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Programming With Cocoa

Animating Graphics in Cocoa, Part 1

01/04/2002

In today’s column I'm going to discuss animating graphics in Cocoa. I'll cover several new classes, including NSAffineTransform, NSTimer, and NSThread, as well as a new method of an old class, NSBezierPath.

Today's project presents us with nothing more than a ball bouncing around inside of our application’s window, which we will later expand upon with some user interface controls.

Before delving into the article, I need to go through the standard motions of creating the project and setting up the interface. First, create a new project named Animation. (Pretty original, eh?) To this project, add an Objective-C subclass of NSView named AnimationView by selecting New File… from the File menu and choose 'Objective-C NSView subclass' from the New File dialog.

Now to set up the interface. This is done in the same fashion we have learned about in the last two columns. Drag the file AnimationView.h from Project Builder into the nib window in Interface Builder; this will add AnimationView to the list of available classes in IB.

Next, drag onto the window an NSView container. From the Info panel, change the class of the view container from NSView to AnimationView. If this procedure is unfamiliar to you, refer back to the first graphics column. Save your work, and it's back to Project Builder.

Animation in a Nutshell

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By Apple Computer, Inc.
Table of Contents
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Animation is really nothing more than a series of images (frames) in which there are subtle changes to those images, such as position movement between successive frames. Our job as programmers is to set up a system where we redraw our view repeatedly, while simultaneously effecting some small, incremental changes to our image. In the case of our bouncing ball application, we want to repeatedly call a method, called stepAnimation:, that moves the ball a little bit in some direction, and then tells the view to redraw itself.

To accomplish this we need two things: a way to time the animation, and a way to move the shapes. We will learn in a moment two different ways we can time the animation, as well as how we can easily move bezier paths around in our view. The first timing technique will use the class NSTimer, while the second technique will make use of the class NSThread. A class called NSAffineTransform provides us with the ability to move bezier paths. With that, let's look at the first of these classes, NSTimer.

NSTimer

An NSTimer object, or more succinctly, a timer, is an object that waits some amount of time and then sends some pre-determined message to a pre-determined object. NSTimer is a bigger beast than I’m letting on here, so read up on the class documentation in the Foundation reference.

A timer can be set to fire once, or it can be set to repeat on some time interval. What we'll do is create a timer object that fires every 0.04 seconds, which will give us an animation with approximately 24 frames per second. The method that is called when the timer is fired is a method called stepAnimation:, which we will add to our NSView subclass. Creating a timer is easy to do in the initialization of our view. The method we use to create a new timer is –scheduledTimerWithTimeInterval:target:selector:userInfo:repeats:. We will modify the default initWithFrame: method of AnimationView to create a timer object as follows:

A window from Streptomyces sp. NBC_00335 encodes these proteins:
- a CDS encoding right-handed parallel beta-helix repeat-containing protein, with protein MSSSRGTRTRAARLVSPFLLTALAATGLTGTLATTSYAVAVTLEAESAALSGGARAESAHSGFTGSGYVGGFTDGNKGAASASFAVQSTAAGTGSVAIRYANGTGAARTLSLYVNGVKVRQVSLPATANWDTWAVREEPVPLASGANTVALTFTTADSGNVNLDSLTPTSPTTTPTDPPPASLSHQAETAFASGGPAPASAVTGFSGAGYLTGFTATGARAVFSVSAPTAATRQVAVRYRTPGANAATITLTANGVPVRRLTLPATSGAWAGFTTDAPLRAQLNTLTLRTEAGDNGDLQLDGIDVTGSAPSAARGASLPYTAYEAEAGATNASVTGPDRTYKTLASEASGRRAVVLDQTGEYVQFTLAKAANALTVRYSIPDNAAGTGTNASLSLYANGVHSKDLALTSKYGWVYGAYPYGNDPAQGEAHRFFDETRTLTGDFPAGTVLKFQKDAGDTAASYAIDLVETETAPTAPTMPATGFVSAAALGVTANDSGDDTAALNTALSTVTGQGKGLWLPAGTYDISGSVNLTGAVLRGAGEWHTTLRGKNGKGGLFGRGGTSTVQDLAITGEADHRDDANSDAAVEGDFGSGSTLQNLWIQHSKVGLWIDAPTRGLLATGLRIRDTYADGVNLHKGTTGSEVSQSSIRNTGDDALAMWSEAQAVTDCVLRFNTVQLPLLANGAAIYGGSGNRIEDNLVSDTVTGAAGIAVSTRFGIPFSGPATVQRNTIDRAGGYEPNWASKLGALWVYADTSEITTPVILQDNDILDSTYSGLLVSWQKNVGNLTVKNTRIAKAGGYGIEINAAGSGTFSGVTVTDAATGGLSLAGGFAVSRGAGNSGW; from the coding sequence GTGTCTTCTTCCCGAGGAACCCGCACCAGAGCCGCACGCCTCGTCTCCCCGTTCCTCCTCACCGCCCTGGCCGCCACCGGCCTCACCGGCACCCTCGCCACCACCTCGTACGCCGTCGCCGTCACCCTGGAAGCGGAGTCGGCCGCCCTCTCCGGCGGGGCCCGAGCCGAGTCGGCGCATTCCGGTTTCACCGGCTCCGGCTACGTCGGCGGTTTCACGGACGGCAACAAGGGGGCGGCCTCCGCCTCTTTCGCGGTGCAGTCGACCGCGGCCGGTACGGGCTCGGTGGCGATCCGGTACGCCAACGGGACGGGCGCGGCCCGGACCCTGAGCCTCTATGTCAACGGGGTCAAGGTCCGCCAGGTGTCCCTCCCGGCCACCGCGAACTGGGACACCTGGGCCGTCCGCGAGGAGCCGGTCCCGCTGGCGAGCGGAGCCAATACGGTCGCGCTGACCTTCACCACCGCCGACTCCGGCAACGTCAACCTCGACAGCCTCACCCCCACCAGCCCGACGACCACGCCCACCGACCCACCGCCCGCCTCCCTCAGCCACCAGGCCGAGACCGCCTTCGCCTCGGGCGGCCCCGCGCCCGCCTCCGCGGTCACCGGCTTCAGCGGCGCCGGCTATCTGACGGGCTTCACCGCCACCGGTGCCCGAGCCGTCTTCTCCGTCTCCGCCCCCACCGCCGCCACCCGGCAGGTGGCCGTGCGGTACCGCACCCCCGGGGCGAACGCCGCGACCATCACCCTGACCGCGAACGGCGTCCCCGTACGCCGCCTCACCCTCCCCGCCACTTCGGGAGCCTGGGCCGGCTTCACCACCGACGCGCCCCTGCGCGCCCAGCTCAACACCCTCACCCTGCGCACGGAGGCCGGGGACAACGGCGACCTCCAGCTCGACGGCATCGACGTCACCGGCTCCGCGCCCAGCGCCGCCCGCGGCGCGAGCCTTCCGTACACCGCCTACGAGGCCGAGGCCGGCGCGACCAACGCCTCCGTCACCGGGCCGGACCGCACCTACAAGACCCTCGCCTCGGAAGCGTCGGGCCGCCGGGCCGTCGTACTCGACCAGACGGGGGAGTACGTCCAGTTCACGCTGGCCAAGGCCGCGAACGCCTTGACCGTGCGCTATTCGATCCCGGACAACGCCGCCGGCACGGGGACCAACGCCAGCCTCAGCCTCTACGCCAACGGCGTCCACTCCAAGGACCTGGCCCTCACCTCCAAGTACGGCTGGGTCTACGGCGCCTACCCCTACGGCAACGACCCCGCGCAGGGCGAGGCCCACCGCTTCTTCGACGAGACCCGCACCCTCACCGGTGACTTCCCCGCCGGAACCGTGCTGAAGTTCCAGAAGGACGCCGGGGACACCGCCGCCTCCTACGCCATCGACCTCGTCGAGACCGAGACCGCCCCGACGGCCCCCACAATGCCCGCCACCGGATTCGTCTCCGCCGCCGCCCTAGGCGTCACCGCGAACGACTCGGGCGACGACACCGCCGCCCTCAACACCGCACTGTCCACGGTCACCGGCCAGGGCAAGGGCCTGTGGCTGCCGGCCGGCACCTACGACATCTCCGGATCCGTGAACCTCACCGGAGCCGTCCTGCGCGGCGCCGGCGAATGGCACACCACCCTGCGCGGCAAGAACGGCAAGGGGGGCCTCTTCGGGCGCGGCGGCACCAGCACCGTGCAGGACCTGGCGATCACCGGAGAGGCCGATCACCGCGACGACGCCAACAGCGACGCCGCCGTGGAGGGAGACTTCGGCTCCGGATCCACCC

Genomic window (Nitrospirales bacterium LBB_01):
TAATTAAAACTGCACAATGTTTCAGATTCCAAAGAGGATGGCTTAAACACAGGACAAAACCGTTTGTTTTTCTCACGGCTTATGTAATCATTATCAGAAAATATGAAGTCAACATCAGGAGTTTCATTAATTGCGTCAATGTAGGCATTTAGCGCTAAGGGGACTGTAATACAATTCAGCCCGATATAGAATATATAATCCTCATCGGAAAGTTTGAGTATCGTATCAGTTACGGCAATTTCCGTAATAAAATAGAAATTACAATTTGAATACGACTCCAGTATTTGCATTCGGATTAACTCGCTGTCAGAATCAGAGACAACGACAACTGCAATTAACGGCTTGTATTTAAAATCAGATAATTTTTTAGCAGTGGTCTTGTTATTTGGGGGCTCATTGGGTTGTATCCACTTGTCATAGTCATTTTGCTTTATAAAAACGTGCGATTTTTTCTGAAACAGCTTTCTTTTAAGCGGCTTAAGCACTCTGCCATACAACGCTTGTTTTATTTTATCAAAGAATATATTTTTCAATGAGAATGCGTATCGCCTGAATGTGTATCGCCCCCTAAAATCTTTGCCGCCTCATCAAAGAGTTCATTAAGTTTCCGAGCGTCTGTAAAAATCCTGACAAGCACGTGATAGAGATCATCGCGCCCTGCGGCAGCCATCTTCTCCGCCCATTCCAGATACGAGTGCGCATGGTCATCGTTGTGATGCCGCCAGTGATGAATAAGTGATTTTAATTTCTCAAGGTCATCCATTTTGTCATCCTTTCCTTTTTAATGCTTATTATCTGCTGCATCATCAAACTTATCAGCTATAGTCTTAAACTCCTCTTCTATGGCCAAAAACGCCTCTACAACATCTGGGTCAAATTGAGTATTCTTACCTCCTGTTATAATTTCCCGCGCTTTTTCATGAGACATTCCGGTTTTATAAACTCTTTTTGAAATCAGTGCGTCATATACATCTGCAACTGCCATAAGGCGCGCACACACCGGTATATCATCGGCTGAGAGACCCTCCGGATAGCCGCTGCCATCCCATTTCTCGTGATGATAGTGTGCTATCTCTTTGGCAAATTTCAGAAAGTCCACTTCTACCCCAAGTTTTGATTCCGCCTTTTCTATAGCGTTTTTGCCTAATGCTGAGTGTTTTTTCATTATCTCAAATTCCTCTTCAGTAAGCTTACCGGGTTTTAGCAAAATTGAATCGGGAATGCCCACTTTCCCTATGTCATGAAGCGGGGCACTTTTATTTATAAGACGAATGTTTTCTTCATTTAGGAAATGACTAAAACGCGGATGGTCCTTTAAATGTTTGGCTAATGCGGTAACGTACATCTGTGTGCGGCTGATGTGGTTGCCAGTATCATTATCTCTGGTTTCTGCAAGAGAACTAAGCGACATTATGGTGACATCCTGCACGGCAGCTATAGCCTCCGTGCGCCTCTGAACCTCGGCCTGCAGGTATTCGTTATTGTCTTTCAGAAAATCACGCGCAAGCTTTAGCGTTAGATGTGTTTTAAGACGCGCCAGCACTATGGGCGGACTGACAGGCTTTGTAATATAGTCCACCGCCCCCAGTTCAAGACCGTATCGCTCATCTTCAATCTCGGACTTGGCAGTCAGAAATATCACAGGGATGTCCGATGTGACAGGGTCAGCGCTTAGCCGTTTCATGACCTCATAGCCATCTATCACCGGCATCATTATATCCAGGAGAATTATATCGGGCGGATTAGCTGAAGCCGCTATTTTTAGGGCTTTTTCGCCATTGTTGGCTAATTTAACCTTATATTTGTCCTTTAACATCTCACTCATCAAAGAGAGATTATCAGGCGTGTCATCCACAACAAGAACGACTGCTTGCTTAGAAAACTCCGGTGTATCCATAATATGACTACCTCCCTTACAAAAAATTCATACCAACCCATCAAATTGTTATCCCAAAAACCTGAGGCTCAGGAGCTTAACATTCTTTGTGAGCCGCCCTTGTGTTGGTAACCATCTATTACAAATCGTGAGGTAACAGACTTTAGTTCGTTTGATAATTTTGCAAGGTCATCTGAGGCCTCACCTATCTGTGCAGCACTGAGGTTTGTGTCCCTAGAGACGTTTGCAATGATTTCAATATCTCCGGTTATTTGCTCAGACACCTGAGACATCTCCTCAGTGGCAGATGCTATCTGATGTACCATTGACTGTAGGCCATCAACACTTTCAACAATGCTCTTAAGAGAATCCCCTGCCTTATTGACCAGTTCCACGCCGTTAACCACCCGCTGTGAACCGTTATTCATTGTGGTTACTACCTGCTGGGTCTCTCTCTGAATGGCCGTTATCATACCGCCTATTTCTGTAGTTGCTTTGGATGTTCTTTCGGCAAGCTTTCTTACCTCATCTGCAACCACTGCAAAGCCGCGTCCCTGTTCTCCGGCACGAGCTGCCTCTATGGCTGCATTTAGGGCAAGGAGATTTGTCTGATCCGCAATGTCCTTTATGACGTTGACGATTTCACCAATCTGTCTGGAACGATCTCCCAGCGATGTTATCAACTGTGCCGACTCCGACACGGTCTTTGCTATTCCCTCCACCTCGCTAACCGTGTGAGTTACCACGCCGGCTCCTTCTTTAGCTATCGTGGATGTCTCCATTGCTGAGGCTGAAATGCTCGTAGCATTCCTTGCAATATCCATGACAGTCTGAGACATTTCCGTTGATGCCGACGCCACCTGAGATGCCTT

- (id)initWithFrame:(NSRect)frame {
    NSTimer *timer;

    self = [super initWithFrame:frame];
    if (self) {
        timer = [NSTimer scheduledTimerWithTimeInterval:0.04 
 target:self 
 selector:@selector(stepAnimation:) 
 userInfo:nil 
 repeats:YES];
    }
    return self;
}

What we did here was to set the time interval to fire the timer every 0.04 seconds; the target object of the message sent by the timer is the view itself, and the method to be invoked is stepAnimation:. The method that is invoked by the timer must have exactly one argument that is type NSTimer *.

When a timer is fired, the message to the target object contains an argument that is the timer that sent off the message. In this way, we can get some information about the timer. The userInfo argument allows us to send any piece of information along with the timer object, which can then be retrieved by sending the timer (which is accessed via the argument of stepAnimation:) a -userInfo message. Finally, we tell the timer that it should reschedule itself everytime it is fired; i.e., repeat. With this, we have set up a first crucial component of making the animation work. Now we go onto to take a look at the stepAnimation: method and how we move things around.

NSAffineTransform

The first time I made a Cocoa application that simulated a ball bouncing around in a box, I set things up in such a way that in each step of the animation, I incrementally changed the position of an NSRect used to define the bounds of a circular bezier path by monkeying around with the individual elements of the NSRect struct. In the displayRect: method of my view I then created a new bezier path using that NSRect as a guide, and drew it. This is an effective, yet crude way of doing things that requires us to poke around deep in the guts of the elements of the graphic.

There exists a higher-level way of doing such a thing that doesn’t require us to mess with the internals of the shapes, and that is with the class NSAffineTransform. "What exactly is an affine transform?" you ask. In general, a transformation is any operation that changes a shape, or more specifically, maps points in one coordinate system to points in another set of coordinates (but that’s a bunch of mumbo jumbo that a lot of us don’t really care about right now).